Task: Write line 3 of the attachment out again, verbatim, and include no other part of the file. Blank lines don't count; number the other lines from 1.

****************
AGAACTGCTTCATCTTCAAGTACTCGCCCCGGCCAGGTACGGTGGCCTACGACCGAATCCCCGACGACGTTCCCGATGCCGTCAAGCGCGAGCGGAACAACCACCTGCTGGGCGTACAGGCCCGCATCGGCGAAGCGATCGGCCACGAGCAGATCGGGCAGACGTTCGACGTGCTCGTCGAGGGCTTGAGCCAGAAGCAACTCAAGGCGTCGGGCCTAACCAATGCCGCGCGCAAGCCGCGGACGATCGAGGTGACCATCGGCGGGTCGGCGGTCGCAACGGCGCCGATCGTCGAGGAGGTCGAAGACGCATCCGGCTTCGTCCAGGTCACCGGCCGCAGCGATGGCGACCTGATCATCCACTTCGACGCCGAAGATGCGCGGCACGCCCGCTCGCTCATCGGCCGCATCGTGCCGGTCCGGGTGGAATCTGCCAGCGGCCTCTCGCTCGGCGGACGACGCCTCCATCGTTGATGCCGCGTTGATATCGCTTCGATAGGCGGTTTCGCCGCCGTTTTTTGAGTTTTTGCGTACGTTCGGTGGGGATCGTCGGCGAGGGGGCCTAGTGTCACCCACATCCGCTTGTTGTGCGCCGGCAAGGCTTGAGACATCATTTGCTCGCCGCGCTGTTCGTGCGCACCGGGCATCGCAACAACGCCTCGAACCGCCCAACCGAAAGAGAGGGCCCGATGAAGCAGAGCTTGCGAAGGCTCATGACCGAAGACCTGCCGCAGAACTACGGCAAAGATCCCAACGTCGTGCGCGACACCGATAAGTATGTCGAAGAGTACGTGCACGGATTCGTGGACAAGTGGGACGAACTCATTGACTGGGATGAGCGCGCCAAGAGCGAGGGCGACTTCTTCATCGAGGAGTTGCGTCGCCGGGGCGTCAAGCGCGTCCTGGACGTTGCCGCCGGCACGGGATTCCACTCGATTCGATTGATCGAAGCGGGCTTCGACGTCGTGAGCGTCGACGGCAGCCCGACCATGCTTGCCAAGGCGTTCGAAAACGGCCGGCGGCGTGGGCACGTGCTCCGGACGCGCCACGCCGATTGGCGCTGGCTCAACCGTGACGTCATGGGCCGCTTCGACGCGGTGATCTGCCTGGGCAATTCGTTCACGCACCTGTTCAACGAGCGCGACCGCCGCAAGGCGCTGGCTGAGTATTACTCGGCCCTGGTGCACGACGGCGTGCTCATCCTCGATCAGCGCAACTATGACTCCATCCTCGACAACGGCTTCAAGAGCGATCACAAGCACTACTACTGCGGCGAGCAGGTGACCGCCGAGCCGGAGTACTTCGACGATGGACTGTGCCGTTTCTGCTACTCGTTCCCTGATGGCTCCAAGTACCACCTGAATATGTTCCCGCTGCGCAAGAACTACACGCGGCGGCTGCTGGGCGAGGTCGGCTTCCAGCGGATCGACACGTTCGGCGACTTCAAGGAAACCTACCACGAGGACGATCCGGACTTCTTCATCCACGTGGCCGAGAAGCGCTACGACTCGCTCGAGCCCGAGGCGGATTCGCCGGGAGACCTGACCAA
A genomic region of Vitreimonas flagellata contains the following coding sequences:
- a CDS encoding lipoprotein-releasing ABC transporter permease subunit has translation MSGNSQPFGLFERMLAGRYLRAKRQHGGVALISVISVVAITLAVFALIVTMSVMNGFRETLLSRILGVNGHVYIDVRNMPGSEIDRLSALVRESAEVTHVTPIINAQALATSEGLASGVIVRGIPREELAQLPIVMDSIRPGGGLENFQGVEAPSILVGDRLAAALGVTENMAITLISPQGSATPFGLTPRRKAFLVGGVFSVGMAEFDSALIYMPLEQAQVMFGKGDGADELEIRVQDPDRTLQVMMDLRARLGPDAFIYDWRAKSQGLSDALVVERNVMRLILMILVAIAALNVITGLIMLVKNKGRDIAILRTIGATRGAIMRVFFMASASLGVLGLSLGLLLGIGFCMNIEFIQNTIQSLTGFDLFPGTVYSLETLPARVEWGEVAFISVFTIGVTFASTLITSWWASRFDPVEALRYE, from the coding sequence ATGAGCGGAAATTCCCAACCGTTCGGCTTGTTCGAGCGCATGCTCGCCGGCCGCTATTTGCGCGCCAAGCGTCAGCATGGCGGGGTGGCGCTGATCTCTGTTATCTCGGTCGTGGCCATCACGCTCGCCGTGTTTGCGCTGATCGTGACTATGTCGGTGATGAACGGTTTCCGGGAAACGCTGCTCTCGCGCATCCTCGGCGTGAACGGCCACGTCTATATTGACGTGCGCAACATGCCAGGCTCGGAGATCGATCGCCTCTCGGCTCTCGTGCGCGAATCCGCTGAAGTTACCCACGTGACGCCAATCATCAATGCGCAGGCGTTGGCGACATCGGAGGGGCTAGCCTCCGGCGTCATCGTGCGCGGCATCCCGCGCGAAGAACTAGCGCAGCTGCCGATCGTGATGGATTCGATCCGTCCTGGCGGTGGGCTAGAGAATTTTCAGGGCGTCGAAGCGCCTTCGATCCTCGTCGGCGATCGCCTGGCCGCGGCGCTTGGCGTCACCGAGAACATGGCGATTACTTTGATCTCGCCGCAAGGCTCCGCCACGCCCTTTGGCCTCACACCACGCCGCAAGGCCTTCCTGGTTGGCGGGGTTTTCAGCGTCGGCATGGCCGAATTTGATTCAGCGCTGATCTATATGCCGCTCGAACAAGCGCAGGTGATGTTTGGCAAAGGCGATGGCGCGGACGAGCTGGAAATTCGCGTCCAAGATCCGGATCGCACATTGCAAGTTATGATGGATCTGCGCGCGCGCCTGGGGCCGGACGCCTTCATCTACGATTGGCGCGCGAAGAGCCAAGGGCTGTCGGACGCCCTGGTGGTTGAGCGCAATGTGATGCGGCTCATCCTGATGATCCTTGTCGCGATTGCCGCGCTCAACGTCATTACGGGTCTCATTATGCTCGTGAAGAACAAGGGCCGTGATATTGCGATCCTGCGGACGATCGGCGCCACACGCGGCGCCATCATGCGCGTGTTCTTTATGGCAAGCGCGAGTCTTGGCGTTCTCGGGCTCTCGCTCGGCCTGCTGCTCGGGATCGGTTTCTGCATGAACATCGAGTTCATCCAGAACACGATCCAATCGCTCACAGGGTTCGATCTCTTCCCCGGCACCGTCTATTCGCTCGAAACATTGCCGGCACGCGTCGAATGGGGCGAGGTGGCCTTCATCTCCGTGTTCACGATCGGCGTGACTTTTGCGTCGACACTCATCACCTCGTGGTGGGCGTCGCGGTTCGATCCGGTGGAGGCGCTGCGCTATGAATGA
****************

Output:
- a CDS encoding lipoprotein-releasing ABC transporter permease subunit has translation MSGNSQPFGLFERMLAGRYLRAKRQHGGVALISVISVVAITLAVFALIVTMSVMNGFRETLLSRILGVNGHVYIDVRNMPGSEIDRLSALVRESAEVTHVTPIINAQALATSEGLASGVIVRGIPREELAQLPIVMDSIRPGGGLENFQGVEAPSILVGDRLAAALGVTENMAITLISPQGSATPFGLTPRRKAFLVGGVFSVGMAEFDSALIYMPLEQAQVMFGKGDGADELEIRVQDPDRTLQVMMDLRARLGPDAFIYDWRAKSQGLSDALVVERNVMRLILMILVAIAALNVITGLIMLVKNKGRDIAILRTIGATRGAIMRVFFMASASLGVLGLSLGLLLGIGFCMNIEFIQNTIQSLTGFDLFPGTVYSLETLPARVEWGEVAFISVFTIGVTFASTLITSWWASRFDPVEALRYE, from the coding sequence ATGAGCGGAAATTCCCAACCGTTCGGCTTGTTCGAGCGCATGCTCGCCGGCCGCTATTTGCGCGCCAAGCGTCAGCATGGCGGGGTGGCGCTGATCTCTGTTATCTCGGTCGTGGCCATCACGCTCGCCGTGTTTGCGCTGATCGTGACTATGTCGGTGATGAACGGTTTCCGGGAAACGCTGCTCTCGCGCATCCTCGGCGTGAACGGCCACGTCTATATTGACGTGCGCAACATGCCAGGCTCGGAGATCGATCGCCTCTCGGCTCTCGTGCGCGAATCCGCTGAAGTTACCCACGTGACGCCAATCATCAATGCGCAGGCGTTGGCGACATCGGAGGGGCTAGCCTCCGGCGTCATCGTGCGCGGCATCCCGCGCGAAGAACTAGCGCAGCTGCCGATCGTGATGGATTCGATCCGTCCTGGCGGTGGGCTAGAGAATTTTCAGGGCGTCGAAGCGCCTTCGATCCTCGTCGGCGATCGCCTGGCCGCGGCGCTTGGCGTCACCGAGAACATGGCGATTACTTTGATCTCGCCGCAAGGCTCCGCCACGCCCTTTGGCCTCACACCACGCCGCAAGGCCTTCCTGGTTGGCGGGGTTTTCAGCGTCGGCATGGCCGAATTTGATTCAGCGCTGATCTATATGCCGCTCGAACAAGCGCAGGTGATGTTTGGCAAAGGCGATGGCGCGGACGAGCTGGAAATTCGCGTCCAAGATCCGGATCGCACATTGCAAGTTATGATGGATCTGCGCGCGCGCCTGGGGCCGGACGCCTTCATCTACGATTGGCGCGCGAAGAGCCAAGGGCTGTCGGACGCCCTGGTGGTTGAGCGCAATGTGATGCGGCTCATCCTGATGATCCTTGTCGCGATTGCCGCGCTCAACGTCATTACGGGTCTCATTATGCTCGTGAAGAACAAGGGCCGTGATATTGCGATCCTGCGGACGATCGGCGCCACACGCGGCGCCATCATGCGCGTGTTCTTTATGGCAAGCGCGAGTCTTGGCGTTCTCGGGCTCTCGCTCGGCCTGCTGCTCGGGATCGGTTTCTGCATGAACATCGAGTTCATCCAGAACACGATCCAATCGCTCACAGGGTTCGATCTCTTCCCCGGCACCGTCTATTCGCTCGAAACATTGCCGGCACGCGTCGAATGGGGCGAGGTGGCCTTCATCTCCGTGTTCACGATCGGCGTGACTTTTGCGTCGACACTCATCACCTCGTGGTGGGCGTCGCGGTTCGATCCGGTGGAGGCGCTGCGCTATGAATGA